11. G. Marioni, M. Agostini, C. Bedin et al., “Survivin and laryngeal carcinoma prognosis: Nuclear localization and expression of splice variants,” Histopathology, vol. 61, no. 2, pp. 247–256, 2012. View at: Publisher Site | Google Scholar
  12. D. W. Li, S. Gao, B. Shen, and P. Dong, “Effect of apoptotic and proliferative indices, P-glycoprotein and survivin expression on prognosis in laryngeal squamous cell carcinoma,” Medical Oncology, vol. 28, Supplement 1, pp. 333–340, 2011. View at: Publisher Site | Google Scholar
  13. H. Takeda, M. Okada, S. Suzuki et al., “Rho-associated protein kinase (ROCK) inhibitors inhibit survivin expression and sensitize pancreatic cancer stem cells to gemcitabine,” Anticancer Reseach, vol. 36, no. 12, pp. 6311–6318, 2016. View at: Publisher Site | Google Scholar
  14. C.-J. Yu, J.-H. Ou, M.-L. Wang, N. Jialielihan, and Y.-H. Liu, “Elevated survivin mediated multidrug resistance and reduced apoptosis in breast cancer stem cells,” Journal of B.U.ON, vol. 20, no. 5, pp. 1287–1294, 2015. View at: Google Scholar
  15. D. W. Li, L. Zhou, B. Jin, J. Xie, and P. Dong, “Expression and significance of hypoxia-inducible factor–1α and survivin in laryngeal carcinoma tissue and cells,” Otolaryngology–Head and Neck Surgery, vol. 148, no. 1, pp. 75–81, 2013. View at: Publisher Site | Google Scholar
  16. H. M. Sowter, R. R. Raval, J. W. Moore, P. J. Ratcliffe, and A. L. Harris, “Predominant role of hypoxia-inducible transcription factor (Hif)-1α versus Hif-2α in regulation of the transcriptional response to hypoxia,” Cancer Research, vol. 63, no. 19, pp. 6130–6134, 2003. View at: Google Scholar
  17. K. J. Livak and T. D. Schmittgen, “Analysis of relative gene expression data using real-time quantitative PCR and the 2(-Delta Delta C(T)) method,” Methods, vol. 25, no. 4, pp. 402–408, 2001. View at: Publisher Site | Google Scholar
  18. J.-X. Wang, Q.-J. Zhang, S.-G. Pei, and B.-L. Yang, “Effect and mechanism of miR-34a on proliferation, apoptosis and invasion of laryngeal carcinoma cells,” Asian Pacific Journal of Tropical Medicine, vol. 9, no. 5, pp. 494–498, 2016. View at: Publisher Site | Google Scholar
  19. J. Hu, J. Pan, Z. Luo, and Z. Tao, “Downregulation of survivin by shRNA inhibits invasion and enhances the radiosensitivity of laryngeal squamous cell carcinoma,” Cell Biochemistry and Biophysics, vol. 72, no. 1, pp. 251–257, 2015. View at: Publisher Site | Google Scholar
  20. K. Wen, Z. Fu, X. Wu, J. Feng, W. Chen, and J. Qian, “Oct-4 is required for an antiapoptotic behavior of chemoresistant colorectal cancer cells enriched for cancer stem cells: effects associated with STAT3/Survivin,” Cancer Letters, vol. 333, no. 1, pp. 56–65, 2013. View at: Publisher Site | Google Scholar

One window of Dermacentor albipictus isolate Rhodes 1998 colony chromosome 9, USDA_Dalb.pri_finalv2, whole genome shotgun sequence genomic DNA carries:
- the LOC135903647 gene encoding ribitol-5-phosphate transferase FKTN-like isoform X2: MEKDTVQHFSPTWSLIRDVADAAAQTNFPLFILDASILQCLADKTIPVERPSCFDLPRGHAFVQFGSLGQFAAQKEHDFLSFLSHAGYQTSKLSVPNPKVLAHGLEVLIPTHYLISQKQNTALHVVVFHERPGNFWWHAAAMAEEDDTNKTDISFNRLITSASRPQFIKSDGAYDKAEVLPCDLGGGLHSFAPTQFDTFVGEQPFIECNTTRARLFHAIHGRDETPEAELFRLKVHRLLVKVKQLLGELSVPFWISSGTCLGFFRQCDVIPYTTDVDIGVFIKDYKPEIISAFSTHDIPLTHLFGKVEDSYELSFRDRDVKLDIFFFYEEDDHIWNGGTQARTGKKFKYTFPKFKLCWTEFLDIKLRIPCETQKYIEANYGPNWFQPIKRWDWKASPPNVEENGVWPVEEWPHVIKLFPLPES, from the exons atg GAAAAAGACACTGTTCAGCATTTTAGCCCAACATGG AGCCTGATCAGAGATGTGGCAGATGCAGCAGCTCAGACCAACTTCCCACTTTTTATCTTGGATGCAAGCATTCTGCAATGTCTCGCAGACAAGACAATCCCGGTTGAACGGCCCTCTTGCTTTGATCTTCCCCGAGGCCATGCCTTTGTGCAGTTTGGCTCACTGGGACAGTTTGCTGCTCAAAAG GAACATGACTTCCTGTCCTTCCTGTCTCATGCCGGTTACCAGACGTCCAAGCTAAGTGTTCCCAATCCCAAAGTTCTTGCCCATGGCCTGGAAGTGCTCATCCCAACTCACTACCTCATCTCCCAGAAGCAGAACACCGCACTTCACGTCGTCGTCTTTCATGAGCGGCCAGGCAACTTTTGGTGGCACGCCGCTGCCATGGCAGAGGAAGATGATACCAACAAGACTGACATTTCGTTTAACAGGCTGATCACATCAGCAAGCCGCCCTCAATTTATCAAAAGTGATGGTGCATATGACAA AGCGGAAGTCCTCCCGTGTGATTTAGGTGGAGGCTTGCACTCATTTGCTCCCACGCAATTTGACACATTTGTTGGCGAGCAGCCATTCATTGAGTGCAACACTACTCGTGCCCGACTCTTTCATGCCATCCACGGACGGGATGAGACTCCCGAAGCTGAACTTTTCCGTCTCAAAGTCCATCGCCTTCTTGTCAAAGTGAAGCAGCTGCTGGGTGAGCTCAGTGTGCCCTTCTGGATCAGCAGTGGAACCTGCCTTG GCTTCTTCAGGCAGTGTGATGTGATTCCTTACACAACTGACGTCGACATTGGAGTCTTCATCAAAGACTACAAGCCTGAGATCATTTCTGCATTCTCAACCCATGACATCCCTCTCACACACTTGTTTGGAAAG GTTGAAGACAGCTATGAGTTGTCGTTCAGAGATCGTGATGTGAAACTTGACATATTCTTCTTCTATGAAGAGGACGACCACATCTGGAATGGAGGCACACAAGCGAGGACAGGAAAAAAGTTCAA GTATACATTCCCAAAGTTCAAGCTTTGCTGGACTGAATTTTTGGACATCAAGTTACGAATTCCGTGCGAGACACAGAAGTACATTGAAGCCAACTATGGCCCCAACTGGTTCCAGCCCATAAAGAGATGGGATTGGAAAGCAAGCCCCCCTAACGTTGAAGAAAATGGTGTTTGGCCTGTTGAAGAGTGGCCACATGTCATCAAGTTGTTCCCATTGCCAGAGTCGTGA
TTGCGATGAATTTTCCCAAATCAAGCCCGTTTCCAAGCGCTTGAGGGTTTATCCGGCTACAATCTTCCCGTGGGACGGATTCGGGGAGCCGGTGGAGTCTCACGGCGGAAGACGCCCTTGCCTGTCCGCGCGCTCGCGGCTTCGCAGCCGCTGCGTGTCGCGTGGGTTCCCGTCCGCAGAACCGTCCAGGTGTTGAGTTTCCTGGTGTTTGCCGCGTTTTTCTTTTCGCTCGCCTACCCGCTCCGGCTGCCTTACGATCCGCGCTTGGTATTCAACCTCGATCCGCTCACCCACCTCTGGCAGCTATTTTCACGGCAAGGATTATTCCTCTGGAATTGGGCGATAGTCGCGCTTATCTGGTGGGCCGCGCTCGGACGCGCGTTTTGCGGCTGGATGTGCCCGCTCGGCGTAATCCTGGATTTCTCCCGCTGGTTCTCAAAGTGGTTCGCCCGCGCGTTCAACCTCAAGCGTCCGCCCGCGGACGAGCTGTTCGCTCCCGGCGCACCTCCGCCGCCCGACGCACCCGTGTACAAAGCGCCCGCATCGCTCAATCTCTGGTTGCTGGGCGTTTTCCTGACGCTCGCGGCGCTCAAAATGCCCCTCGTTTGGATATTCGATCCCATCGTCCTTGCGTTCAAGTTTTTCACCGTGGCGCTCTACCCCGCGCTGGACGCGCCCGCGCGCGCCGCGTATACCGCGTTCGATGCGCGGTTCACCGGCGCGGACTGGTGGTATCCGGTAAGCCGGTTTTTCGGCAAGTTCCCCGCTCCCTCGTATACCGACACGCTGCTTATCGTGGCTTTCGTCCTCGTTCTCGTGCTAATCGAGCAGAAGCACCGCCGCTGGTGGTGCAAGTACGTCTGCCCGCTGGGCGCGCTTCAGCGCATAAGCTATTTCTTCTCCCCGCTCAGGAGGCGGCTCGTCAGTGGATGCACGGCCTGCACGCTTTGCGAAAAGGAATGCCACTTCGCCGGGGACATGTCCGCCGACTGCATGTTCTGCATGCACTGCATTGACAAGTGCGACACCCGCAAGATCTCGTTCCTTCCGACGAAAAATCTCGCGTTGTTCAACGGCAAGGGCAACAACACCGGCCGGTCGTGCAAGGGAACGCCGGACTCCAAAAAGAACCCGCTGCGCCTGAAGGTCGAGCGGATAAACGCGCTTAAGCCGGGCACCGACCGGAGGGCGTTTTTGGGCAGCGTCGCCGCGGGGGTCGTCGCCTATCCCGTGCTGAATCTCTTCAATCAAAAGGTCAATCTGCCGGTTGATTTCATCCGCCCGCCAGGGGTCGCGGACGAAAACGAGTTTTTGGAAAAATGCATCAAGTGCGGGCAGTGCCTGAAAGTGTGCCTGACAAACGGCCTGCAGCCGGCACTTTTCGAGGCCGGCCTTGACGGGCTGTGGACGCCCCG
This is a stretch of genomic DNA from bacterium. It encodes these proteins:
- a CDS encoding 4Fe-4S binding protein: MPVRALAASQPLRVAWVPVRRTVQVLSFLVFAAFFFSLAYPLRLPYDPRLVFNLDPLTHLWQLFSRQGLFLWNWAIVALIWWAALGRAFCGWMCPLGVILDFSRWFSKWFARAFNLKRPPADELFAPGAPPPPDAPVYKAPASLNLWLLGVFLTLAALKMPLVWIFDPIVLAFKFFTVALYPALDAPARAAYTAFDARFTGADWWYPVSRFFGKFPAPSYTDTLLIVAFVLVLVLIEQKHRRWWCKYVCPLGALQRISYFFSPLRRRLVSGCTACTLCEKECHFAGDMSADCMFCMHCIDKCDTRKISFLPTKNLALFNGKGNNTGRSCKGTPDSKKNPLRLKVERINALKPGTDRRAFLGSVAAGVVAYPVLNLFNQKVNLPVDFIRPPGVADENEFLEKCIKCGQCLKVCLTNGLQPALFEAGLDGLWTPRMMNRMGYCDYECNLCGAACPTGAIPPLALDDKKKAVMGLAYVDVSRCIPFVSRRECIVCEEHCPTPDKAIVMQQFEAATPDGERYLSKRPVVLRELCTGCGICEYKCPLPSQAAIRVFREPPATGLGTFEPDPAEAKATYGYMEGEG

21. Y. Hu, K. Xu, and E. Yagüe, “miR-218 targets survivin and regulates resistance to chemotherapeutics in breast cancer,” Breast Cancer Research and Treatment, vol. 151, no. 2, pp. 269–280, 2015. View at: Publisher Site | Google Scholar
  22. X. Yang, X. Li, L. An, B. Bai, and J. Chen, “Silibinin induced the apoptosis of Hep-2 cells via oxidative stress and down-regulating survivin expression,” European Archives of Oto-Rhino-Laryngology, vol. 270, no. 8, pp. 2289–2297, 2013. View at: Publisher Site | Google Scholar
  23. C. Tang, H. Luo, D. Luo, H. Yang, and X. Zhou, “Src homology phosphotyrosyl phosphatase 2 mediates cisplatin-related drug resistance by inhibiting apoptosis and activating the Ras/PI3K/Akt1/survivin pathway in lung cancer cells,” Oncology Reports, vol. 39, no. 2, pp. 611–618, 2018. View at: Google Scholar
  24. H. Dong, L. Yao, W. Bi, F. Wang, W. Song, and Y. Lv, “Combination of survivin siRNA with neoadjuvant chemotherapy enhances apoptosis and reverses drug resistance in breast cancer MCF-7 cells,” Journal of Cancer Research and Therapeutics, vol. 11, no. 4, pp. 717–722, 2015. View at: Publisher Site | Google Scholar

Copyright © 2019 Dan Xu et al. This is an open access article distributed under the Creative Commons Attribution License, which permits unrestricted use, distribution, and reproduction in any medium, provided the original work is properly cited.

More related articles

 PDF Download Citation Citation
 Download other formatsMore
 Order printed copiesOrder

Related articles

Article of the Year Award: Outstanding research contributions of 2020, as selected by our Chief Editors. Read the winning articles.